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Database integration

Hi, I'm working on a project and I need to integrate some sort of a database.
I need it for mainly two purposes :
1. Authentication
2. Retrieving/Storing infos

I'd like to have some help cuz I'm actually not very familiar to databases. So, for example, which DBMS should I use? was thinking about MySQL but idk if it's possibile to implement it into UE4.
And then, most important, how to integrate it? Is there any tutorial out there? 'Cause I couldn't find any recent/working one. Thanks

Product Version: UE 4.19
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asked May 29 '18 at 02:53 PM in Using UE4

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1 answer: sort voted first

The answer to this depends on several factors, the first of which is should the database be local to the project (i.e. installed on the users machine along with the project), or should it be hosted remotely (so many users are talking to the same database).

If you want it to be remote and you're not that familiar with database technology, you might want to use a service like gamesparks ( https://www.gamesparks.com/ and https://www.unrealengine.com/marketplace/gamesparks-sdk ). There are other services like this, so you might want to google. These can help you with authentication and data storage / retrieval with minimum effort, and they have resources / tutorials you can use.

If you want to install locally so the database is installed alongside the project, then I'd suggest looking at SQLite as it's significantly easier to manage in these situations, better for system resources and you won't run into conflicts if you try to install when someone already has something like MySQL installed on their system. Perhaps the best place to start with this is the market place: https://www.unrealengine.com/marketplace/assets?lang=&q=database

These are just my suggestions though. There are plenty of ways of tacking this problem but the above are good starting points.

Finally, if you are handling authentication yourself (on any type of database or authentication system), make sure you pay attention to proper security - you don't want to be responsible for data leaks!

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answered May 30 '18 at 10:54 PM

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avatar image Ciliegino May 30 '18 at 11:42 PM

First of all I'd like to thank you for the reply. To clarify, my thought was to have two separate remote databases running on a dedicated machine. The First one would receive (i read about an https request) a request containing username and password and would send back to the asking client an account ID if there's a match or NULL if there's not. The second one would instead receive the current ID + some sort of an auth token and give access to the corresponding records (uses ID as a Key) so the gameserver can retrieve those with a query and send back to the client for gameplay uses. I would be able to code the queries but I font know how to access the database. I mean do I have to do it in c++? If so, is there any tutorial? Or is there any builtin integration?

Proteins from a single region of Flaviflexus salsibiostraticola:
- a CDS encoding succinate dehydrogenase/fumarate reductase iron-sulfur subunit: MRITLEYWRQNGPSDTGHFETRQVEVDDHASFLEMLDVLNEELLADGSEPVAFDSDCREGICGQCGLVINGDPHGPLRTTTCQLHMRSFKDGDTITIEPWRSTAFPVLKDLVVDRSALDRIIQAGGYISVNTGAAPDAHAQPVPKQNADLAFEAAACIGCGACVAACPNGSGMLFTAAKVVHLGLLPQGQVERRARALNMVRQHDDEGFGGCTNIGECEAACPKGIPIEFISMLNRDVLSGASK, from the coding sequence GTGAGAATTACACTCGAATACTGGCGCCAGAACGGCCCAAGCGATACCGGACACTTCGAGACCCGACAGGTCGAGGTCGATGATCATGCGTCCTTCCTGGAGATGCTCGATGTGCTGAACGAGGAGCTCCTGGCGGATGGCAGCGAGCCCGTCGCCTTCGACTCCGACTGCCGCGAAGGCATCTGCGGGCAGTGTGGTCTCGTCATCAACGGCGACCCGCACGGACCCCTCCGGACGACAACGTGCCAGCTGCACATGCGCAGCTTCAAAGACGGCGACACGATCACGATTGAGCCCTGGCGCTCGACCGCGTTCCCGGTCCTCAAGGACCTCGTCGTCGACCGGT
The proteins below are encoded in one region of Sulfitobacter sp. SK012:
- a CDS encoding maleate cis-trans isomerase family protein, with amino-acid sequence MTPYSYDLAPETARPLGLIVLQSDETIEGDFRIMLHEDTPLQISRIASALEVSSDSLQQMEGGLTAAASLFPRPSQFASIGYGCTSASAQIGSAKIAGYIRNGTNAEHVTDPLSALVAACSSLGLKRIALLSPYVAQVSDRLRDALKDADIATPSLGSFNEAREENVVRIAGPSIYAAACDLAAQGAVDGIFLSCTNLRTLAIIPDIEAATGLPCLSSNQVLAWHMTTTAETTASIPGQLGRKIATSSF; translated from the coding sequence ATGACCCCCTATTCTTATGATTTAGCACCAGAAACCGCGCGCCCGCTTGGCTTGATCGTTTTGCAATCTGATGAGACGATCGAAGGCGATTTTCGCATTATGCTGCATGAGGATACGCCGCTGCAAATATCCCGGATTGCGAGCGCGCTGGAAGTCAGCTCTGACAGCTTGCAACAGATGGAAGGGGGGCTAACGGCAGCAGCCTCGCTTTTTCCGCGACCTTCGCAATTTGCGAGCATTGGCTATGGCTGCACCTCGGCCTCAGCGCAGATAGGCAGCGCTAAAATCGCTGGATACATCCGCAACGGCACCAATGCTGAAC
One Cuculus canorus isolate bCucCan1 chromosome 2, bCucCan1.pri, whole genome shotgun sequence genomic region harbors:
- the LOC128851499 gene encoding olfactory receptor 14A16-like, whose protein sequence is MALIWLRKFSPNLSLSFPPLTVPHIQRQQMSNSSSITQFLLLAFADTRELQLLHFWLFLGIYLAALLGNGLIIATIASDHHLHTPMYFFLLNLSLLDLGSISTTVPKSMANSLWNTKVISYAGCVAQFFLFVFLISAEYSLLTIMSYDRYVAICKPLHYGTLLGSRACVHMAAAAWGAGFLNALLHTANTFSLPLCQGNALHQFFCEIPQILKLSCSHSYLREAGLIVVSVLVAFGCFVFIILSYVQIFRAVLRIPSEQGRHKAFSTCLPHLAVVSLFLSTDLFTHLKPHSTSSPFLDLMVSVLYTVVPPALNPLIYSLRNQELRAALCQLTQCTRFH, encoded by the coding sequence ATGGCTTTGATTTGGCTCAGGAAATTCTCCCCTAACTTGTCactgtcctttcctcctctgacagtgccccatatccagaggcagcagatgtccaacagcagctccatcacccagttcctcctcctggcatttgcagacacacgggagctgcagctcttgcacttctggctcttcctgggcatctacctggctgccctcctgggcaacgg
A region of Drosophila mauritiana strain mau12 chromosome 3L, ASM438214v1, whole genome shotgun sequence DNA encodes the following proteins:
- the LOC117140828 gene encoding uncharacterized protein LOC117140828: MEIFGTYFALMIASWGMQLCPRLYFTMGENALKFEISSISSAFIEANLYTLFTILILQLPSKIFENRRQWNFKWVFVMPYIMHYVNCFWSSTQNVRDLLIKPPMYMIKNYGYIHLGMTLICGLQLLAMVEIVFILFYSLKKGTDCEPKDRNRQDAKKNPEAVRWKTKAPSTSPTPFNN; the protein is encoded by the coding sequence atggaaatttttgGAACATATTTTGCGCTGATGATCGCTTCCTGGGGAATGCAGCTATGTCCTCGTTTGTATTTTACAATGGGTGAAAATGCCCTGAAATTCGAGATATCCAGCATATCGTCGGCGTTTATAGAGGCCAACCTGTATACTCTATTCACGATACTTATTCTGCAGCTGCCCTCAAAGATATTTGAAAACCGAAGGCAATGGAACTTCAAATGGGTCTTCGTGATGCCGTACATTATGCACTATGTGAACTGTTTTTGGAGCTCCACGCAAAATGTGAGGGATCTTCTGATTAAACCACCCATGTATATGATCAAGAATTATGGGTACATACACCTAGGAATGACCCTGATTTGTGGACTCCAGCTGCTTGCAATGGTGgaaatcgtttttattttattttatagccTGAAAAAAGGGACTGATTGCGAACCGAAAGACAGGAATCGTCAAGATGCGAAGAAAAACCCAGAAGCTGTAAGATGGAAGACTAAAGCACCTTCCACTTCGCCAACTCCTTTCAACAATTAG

avatar image phil_me_up May 31 '18 at 01:56 PM

If you're using a remote database, then you will almost certainly need to use https requests. The (objectively) nicest way of doing this is through RESTful APIs.

If you were setting all of this up from scratch, then you should have

  1. Your project

  2. Your database(s)

  3. A service layer that will sit on a publicly accessible server to handle the requests to/from your project to the database. You can write this in any language you want, but personally I prefer NodeJS, maybe with Express.

It is actually possible to bypass part 3 depending on the types of database you use. For example, if you use a service hosted on AWS (like DynamoDB), you can get direct access using their SDK: https://aws.amazon.com/sdk-for-cpp/ (SDK comes in loads of different languages, but if you want to communicate directly from the project I recommend C++). You should find some getting started guides for using Dynamo from C++ too, like this one: https://docs.aws.amazon.com/sdk-for-cpp/v1/developer-guide/examples-dynamodb.html

Before you look too much further, remember that DynamoDB is a NoSQL DB which might not be suitable for your needs. This link provides some info (Mongo is also a NoSQL DB): https://medium.com/xplenty-blog/the-sql-vs-nosql-difference-mysql-vs-mongodb-32c9980e67b2

If the AWS idea doesn't work for you, then you will need to use / write a C++ http request handler for for project, plus the service layer in whatever language you choose to host wherever you choose. Here's a nodeJS + Express example of a RESTful API to talk to a MongoDB: https://gist.github.com/iksose/9401758 (warning, I've not checked this for quality, but looks fine from a quick glace)

Again though, I suggest looking at something like GameSparks as this provides the database and service layer wrapped up in a nice package with added functionality for authentication etc and without having to worry about storing your data securely (database and dedicated machine). It has examples and a Unreal plugin too.

avatar image lastpoke Jul 27 '18 at 10:10 AM

What do you thing about own hosted mysql db? Worth it?

avatar image phil_me_up Jul 30 '18 at 12:05 PM

That depends on how comfortable you are setting it up, maintaining it and writing a API so it communicate with your game or other services. It also depends on if a relational database is the right choice over non-relational (mongo etc) as well as the expected traffic levels / costing etc.

There are a lot of factors so can't really say if it's worth it without knowing a lot more.

avatar image lastpoke Jul 30 '18 at 03:52 PM

Sure. Thanks!

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